Defendant's argument implicitly characterizes the oral pronouncement of sentence and the judgment order setting out his sentence as separate transactions so that the oral pronouncement barred a subsequent modification as prohibited in People v. Hills (1980), 78 Ill.2d 500, 508. Although case law lends some support to his argument as he conceives the issue, here the oral pronouncement of sentence and the written judgment were part of a continuing transaction occurring on a single date.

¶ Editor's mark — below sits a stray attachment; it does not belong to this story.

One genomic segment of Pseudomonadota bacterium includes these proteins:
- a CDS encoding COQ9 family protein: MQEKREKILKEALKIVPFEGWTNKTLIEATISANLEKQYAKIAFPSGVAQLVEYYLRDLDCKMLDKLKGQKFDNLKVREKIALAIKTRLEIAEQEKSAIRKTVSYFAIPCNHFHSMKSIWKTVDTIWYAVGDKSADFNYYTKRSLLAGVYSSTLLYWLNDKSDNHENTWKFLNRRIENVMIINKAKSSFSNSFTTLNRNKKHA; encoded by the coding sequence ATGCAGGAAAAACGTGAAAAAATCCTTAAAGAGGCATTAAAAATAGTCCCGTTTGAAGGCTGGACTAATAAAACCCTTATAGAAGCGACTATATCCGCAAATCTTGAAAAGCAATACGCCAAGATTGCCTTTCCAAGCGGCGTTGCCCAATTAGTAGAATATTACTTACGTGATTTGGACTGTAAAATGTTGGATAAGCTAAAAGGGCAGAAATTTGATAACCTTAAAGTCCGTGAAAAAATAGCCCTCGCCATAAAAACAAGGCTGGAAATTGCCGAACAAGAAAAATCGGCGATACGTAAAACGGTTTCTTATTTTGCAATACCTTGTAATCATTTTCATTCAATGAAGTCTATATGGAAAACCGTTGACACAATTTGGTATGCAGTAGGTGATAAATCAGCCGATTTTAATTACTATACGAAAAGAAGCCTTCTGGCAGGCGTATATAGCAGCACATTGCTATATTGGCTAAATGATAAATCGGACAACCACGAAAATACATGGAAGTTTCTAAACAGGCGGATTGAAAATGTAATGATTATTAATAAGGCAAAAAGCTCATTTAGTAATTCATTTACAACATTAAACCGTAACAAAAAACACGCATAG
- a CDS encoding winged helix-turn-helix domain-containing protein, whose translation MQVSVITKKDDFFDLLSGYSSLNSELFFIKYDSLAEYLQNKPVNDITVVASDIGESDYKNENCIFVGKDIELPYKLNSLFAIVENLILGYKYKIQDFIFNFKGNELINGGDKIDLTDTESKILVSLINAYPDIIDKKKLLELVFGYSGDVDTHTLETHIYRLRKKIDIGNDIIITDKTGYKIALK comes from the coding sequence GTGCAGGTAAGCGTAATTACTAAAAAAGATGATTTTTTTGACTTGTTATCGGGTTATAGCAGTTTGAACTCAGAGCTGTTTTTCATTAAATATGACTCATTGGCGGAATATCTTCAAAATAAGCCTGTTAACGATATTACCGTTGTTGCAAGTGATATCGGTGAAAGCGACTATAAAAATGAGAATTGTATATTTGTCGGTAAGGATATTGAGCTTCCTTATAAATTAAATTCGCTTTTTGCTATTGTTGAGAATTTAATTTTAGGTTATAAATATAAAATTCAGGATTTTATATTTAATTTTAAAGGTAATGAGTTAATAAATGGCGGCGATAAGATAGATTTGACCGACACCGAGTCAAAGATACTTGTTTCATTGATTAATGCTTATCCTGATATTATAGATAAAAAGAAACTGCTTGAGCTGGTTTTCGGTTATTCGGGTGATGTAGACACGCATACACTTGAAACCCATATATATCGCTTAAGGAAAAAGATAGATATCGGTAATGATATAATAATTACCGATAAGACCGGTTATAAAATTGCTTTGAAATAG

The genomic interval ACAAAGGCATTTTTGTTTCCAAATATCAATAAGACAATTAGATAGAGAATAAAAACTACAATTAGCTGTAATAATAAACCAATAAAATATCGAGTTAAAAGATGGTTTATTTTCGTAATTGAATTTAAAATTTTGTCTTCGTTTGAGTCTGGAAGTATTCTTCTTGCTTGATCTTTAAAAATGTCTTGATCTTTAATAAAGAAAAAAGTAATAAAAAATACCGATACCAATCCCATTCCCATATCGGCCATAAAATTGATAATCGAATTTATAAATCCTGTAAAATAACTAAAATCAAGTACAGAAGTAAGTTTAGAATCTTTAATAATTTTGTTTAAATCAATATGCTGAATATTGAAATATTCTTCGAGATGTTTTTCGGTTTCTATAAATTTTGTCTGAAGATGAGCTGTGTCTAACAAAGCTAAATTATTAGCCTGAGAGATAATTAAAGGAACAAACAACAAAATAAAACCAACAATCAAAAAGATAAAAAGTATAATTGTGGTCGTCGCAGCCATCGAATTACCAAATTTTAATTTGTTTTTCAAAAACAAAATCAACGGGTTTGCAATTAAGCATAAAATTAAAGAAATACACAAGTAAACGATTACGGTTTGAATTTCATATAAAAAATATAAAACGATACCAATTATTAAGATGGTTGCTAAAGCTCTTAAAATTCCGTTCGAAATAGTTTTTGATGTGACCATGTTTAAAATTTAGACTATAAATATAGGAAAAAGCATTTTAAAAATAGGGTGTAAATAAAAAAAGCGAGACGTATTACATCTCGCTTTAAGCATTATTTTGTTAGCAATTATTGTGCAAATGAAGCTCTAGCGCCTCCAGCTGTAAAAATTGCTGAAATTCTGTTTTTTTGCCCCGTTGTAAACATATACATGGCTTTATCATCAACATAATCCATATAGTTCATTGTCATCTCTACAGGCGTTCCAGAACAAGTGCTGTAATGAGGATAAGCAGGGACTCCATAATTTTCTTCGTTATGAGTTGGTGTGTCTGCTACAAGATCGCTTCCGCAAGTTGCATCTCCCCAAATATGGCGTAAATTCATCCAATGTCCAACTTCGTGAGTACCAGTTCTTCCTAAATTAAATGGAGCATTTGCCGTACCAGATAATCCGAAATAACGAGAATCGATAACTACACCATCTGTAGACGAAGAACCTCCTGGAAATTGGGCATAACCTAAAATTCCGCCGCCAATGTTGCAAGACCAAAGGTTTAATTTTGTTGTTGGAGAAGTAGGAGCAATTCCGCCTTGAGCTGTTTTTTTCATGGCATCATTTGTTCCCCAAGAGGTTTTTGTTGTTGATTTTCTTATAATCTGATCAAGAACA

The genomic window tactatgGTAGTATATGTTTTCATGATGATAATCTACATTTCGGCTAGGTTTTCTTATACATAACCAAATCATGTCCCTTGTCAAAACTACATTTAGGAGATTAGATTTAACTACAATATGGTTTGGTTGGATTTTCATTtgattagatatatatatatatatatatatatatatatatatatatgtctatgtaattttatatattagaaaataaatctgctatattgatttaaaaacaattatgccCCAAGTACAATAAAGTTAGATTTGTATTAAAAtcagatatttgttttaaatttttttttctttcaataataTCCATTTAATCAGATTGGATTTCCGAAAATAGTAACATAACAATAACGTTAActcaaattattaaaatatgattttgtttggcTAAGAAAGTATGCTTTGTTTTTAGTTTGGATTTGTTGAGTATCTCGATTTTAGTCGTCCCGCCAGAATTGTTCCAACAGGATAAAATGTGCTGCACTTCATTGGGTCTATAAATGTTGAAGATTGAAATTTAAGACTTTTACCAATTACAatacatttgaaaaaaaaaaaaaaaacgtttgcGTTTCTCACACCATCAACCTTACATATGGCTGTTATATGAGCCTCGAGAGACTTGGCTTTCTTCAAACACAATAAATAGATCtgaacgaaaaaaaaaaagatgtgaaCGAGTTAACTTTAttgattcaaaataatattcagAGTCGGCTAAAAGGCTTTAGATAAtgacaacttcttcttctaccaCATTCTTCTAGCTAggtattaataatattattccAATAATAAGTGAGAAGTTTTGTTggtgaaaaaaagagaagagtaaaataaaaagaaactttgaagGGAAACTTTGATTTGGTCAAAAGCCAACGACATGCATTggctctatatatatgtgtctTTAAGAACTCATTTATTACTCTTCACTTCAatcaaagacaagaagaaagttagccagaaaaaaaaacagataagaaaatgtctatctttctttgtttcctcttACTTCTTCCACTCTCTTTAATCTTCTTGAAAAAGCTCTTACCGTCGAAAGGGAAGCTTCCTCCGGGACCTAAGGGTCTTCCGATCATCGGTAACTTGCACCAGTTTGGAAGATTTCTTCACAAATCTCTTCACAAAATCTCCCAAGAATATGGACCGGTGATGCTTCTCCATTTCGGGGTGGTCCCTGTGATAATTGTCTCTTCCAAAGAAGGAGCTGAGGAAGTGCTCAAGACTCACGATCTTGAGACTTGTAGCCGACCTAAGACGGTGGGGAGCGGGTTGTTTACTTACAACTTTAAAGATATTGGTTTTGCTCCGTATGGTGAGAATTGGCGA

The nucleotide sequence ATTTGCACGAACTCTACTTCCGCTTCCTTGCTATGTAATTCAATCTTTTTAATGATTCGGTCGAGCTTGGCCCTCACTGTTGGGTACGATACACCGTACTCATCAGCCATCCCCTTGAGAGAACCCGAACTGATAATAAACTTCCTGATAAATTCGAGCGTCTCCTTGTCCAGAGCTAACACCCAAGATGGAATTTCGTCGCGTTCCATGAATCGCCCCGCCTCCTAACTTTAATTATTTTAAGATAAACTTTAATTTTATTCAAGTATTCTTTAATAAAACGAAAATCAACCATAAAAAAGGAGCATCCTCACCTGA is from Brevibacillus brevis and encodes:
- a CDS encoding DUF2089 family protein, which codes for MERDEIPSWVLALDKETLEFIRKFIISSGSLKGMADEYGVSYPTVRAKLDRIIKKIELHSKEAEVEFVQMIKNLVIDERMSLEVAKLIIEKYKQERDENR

In People v. Allen (1978), 71 Ill.2d 378, the supreme court addressed the issue of whether a notice of appeal filed after the oral pronouncement of sentence but before the filing of the judgment order was timely. The court held that the period of time during which the notice of appeal had to be filed commenced when the trial court orally pronounced the defendant's sentence. The court explained that the pronouncement of the sentence is the judicial act which comprises the judgment of the court, whereas the entry of the judgment order is a ministerial act which merely evidences the sentence. (71 Ill.2d 378, 381.) The court continued, however, that the "record does not present the question nor need we consider what rule would apply in the event of a discrepancy between the judgment as pronounced and the order as entered." (71 Ill.2d 378, 381-82.) Thus, the supreme court did not wish to imply that its holding would mandate that the contents of the oral rendition of sentence would control over the written judgment.